Sharing music and singing together are great ways to connect, educate, and have fun with the children in your life. HCPL librarians have some tips for ways you and your little ones can get creative and learn together through music.
Music and singing support a child’s language development and create fun, quality bonding experiences. The Basics, a research-based set of principles for nurturing a child’s growth during the early years, encourages caregivers to “Talk, Sing, & Point” with infants & toddlers. Sing as often as you can together!
Repeated words and rhyming sounds are especially helpful for infants and toddlers. When they hear words being sung, they get better at recognizing the smaller sounds that make up words and making word predictions. Nursery rhymes and early childhood ‘standards’ such as “Wheels on the Bus” or “Old MacDonald’s Farm,” are great because they are repetitive and easy to remember.
While singing songs over and over is very important for young children, who rely and thrive on consistency, changing things up can give us important opportunities to connect more deeply with our children. Rewriting a well-known children’s song is a great way to have new music to sing together. You can rewrite the words completely or simply add new movements or content to a classic.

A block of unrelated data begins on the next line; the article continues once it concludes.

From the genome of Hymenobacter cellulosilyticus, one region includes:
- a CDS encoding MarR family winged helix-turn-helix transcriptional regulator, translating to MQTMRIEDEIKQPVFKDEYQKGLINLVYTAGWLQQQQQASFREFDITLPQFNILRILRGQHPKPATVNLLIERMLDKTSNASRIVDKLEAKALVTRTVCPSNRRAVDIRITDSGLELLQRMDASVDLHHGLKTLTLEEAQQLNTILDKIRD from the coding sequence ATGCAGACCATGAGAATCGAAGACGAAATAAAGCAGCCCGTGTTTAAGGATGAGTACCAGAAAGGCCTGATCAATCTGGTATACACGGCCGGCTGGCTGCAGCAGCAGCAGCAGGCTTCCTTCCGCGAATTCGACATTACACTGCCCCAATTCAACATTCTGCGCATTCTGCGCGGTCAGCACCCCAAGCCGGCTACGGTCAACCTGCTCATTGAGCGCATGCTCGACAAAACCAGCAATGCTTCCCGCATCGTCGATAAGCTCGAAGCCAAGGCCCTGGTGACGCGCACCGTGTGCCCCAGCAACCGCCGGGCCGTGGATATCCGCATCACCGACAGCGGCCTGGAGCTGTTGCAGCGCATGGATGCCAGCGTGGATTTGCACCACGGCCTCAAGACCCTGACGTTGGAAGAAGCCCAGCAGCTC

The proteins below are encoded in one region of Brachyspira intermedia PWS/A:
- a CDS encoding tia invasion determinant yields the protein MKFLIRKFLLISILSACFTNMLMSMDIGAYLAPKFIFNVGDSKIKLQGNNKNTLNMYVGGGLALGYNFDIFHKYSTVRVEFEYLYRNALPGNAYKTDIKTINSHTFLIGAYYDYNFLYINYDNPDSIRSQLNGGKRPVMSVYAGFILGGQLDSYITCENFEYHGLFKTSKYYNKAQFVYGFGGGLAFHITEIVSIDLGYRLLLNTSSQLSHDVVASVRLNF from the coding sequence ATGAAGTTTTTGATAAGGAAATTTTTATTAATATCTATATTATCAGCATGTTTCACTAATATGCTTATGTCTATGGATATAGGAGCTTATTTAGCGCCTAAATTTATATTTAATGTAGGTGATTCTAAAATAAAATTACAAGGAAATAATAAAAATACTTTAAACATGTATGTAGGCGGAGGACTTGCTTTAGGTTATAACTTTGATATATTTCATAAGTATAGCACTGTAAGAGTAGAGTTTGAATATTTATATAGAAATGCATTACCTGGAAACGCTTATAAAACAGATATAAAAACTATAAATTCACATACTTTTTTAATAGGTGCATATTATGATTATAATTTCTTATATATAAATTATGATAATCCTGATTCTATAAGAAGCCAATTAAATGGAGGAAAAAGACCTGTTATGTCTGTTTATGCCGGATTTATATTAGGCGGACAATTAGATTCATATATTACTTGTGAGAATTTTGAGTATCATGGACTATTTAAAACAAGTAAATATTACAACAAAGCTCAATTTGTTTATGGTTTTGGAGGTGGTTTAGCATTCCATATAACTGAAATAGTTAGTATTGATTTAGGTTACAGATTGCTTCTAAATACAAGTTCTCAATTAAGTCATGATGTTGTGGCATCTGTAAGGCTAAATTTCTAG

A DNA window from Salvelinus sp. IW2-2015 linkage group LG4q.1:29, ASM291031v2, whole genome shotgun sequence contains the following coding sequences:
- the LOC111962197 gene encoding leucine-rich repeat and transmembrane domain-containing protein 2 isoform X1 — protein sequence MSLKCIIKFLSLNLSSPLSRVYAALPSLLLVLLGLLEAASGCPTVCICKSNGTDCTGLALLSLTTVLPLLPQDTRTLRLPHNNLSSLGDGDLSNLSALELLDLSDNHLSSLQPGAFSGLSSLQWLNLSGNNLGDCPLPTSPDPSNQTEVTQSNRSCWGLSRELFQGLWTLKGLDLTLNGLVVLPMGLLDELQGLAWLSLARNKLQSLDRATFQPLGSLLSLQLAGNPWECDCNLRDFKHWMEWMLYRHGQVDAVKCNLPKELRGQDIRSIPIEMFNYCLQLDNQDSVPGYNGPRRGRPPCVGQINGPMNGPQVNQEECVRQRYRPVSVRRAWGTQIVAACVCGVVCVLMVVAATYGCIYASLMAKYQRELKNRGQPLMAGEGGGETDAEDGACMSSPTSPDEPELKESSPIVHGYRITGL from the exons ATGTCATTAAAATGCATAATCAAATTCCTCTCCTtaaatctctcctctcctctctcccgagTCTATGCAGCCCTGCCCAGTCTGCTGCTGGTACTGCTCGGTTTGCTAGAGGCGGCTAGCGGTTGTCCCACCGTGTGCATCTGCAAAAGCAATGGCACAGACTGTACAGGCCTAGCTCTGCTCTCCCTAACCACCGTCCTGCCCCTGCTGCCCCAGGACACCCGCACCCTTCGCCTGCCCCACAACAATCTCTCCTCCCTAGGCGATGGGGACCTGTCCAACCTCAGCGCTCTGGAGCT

Here is a video example of a simple rewrite of the “Wheels on the Bus.”
Here are some tips to get you started rewriting children’s songs for you and your child:
- Start with a song or rhyme you and your child already enjoy and sing. If you all have fun singing “Head, Shoulders, Knees, & Toes,” try re-working this for new concepts and ideas.
- Keep things simple. Songs can be educational, but music should be really fun and easy to pick up. Try not to get too wordy or too complicated conceptually.
- Keep things moving. If you are working on a song that includes movement, let your child come up with some of the moves themselves. Connecting an idea to movement is a fantastic learning experience.
- Play together. Incorporate your child’s ideas by letting them be a part of the writing process. The Basics encourages caregivers to ask simple questions to get your toddler/young child thinking. Help by providing structure for these questions and always give plenty of time for them to form their answers. The song will be more memorable and fun if you personalize it together.
- Have fun and let your creativity shine. It’s nice to have an educational goal in mind sometimes, but having fun is just as important for childhood development.
Here are some additional resources about the benefits of music for children:
The Benefits of Music Education from PBS.org
7 Music Games for Practicing Self-Regulation from PBS.org
"Music Improves Baby Brain Responses to Music and Speech" from the University of Washington